When the World Health Organization (WHO) officially declared coronavirus a pandemic on March 11, the world’s financial markets went into free fall, oil became worthless and investors dumped cash for gold. The Colombian peso, like its regional counterparts, was already retreating to the U.S dollar, devalued at $3,500 by December 2019 with analysts forecasting a leveling-off in the first quarter as global oil prices topped US$60 per barrel.
On March 4, as the U.S woke up to the news that Joe Biden had clinched the Democratic presidential primary campaign on Super Tuesday, ending a two-month contested race with Bernie Sanders, the world still had one week to go before the WHO would make its historic announcement. Yet, Wall Street was already gripped by fear that the virus could have a devasting impact on the global economy given that COVID-19 deaths outside of China had surpassed those inside China for the first time. Chile and Argentina had already recorded their first coronavirus cases. And despite a half percentage point cut to interest rates by the Federal Reserve, the Dow Jones entered free fall, dropping 800 points. The Colombian peso, on this day, began a downward trend and which – over the course of two weeks – would set a new record against the U.S dollar to trade above COP$4,100.
By the time the Colombian peso broke through the COP$4,000 benchmark, the pandemic had reached the country with less than 200 confirmed cases. While the impact of the pandemic had yet to fully impact the state of the nation’s economic health, by March 24, the currency began to recover, making its way back through peaks and troughs to close on August 12 at $3,750. Having lost the equivalent of 250 pesos to the dollar in almost five months, Colombia’s currency has fared well given collapsing demand for commodities, supply chain disruptions with extended quarantines and exorbitant expenditure to provide relief to furloughed or unemployed populations.
Given an uncertain timeline as to when the pandemic will wane in the country and a widely available vaccine, economists predict that the country’s GDP will contract by 6.9% in 2020 and marked deterioration from earlier predictions of 4.5%. And even though the GDP is expected to bounce back in 2021 to 4.9% according to Fitch Ratings, government debt has increased an additional 14 percentage points from 45% at the end of 2019.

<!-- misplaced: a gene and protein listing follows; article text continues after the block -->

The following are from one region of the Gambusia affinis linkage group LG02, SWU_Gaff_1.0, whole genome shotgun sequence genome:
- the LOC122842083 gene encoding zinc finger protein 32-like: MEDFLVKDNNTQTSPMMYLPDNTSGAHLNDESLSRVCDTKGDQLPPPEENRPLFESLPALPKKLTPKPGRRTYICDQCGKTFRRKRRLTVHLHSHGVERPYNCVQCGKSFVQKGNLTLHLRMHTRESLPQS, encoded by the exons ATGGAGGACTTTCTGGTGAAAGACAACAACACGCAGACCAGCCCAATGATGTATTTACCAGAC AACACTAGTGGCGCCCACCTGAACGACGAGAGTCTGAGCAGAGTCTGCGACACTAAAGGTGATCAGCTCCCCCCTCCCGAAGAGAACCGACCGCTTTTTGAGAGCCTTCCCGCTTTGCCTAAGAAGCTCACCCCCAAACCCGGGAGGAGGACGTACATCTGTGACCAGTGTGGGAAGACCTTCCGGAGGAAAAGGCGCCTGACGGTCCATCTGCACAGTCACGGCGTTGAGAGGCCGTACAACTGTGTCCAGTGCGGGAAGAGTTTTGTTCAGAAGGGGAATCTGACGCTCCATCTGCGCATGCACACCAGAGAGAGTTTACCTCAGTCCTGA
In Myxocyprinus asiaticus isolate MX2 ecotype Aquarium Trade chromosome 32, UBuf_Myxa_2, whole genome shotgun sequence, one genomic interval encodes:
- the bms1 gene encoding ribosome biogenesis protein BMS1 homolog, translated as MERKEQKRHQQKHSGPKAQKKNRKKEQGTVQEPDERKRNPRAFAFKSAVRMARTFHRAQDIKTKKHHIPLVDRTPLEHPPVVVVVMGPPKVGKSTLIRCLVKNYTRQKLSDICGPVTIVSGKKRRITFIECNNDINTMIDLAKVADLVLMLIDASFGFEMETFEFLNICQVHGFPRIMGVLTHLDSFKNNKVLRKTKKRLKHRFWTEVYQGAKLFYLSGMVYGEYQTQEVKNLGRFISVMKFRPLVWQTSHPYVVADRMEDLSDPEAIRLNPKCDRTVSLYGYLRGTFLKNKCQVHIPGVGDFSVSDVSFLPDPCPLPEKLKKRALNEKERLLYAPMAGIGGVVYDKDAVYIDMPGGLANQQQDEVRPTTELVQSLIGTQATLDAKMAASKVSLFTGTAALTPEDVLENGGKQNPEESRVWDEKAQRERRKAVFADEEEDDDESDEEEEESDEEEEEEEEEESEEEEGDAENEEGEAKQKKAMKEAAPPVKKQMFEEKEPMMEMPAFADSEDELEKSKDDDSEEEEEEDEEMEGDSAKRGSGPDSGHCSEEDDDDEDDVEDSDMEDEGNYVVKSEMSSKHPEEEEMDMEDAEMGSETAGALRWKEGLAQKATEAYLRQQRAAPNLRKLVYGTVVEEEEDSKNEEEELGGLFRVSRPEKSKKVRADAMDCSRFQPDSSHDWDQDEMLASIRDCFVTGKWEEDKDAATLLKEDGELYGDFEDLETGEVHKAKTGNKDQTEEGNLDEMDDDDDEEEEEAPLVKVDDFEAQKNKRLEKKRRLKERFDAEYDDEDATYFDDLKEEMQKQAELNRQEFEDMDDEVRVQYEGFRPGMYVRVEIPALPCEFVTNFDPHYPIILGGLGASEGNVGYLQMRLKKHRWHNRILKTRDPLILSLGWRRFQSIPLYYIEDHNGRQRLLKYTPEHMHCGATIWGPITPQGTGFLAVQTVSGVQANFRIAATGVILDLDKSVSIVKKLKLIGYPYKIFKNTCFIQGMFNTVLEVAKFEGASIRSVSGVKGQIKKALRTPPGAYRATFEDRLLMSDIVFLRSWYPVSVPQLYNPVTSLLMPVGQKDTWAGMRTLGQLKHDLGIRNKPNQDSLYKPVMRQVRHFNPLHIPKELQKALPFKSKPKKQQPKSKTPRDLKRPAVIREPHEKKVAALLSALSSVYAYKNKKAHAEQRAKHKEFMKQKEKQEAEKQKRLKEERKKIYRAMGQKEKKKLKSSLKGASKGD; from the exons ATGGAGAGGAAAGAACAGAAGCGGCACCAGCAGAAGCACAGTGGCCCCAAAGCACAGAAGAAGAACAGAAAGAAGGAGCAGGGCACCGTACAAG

While the business community has stated that the pandemic will result in an “important recession” for the country based on the worst second-quarter results in recent history, strong exports of natural resources will relieve government debt once global trade and commerce fully reactivate.
Having reached the inauspicious distinction of being ranked as the Latin American nation with the fourth-highest number of coronavirus, surpassed only by Brazil with 3.1 million cases, Mexico (492,522) and Peru (489,680) Colombia on Wednesday added 12,066 cases to its tally, putting the new total at 422,519. Yet, according to Bloomberg, despite high recovery numbers among infected patients – 9,359 on Wednesday – the country’s fatality numbers per-capita “are the worst in the world, with 43.1 deaths for every million people.” The report combines data from Johns Hopkins University with Bloomberg calculations. On Wednesday, the death toll stood at 13,837 including one of the highest days with 364 victims.
As the country crosses the peak of the pandemic, which experts estimate extends through August, Bogotá remains at the epicenter of the outbreak, with 146,109 cases. During the last week, the Colombian capital has seen a sharp increase in infections – 4,115 on Wednesday alone – and confirming the timeline of epidemiologists. As world attention focuses on the country as a worrisome hotspot of coronavirus, the Central Bank – Banco de la República – has at least safeguarded the peso from the economic debacle…for now.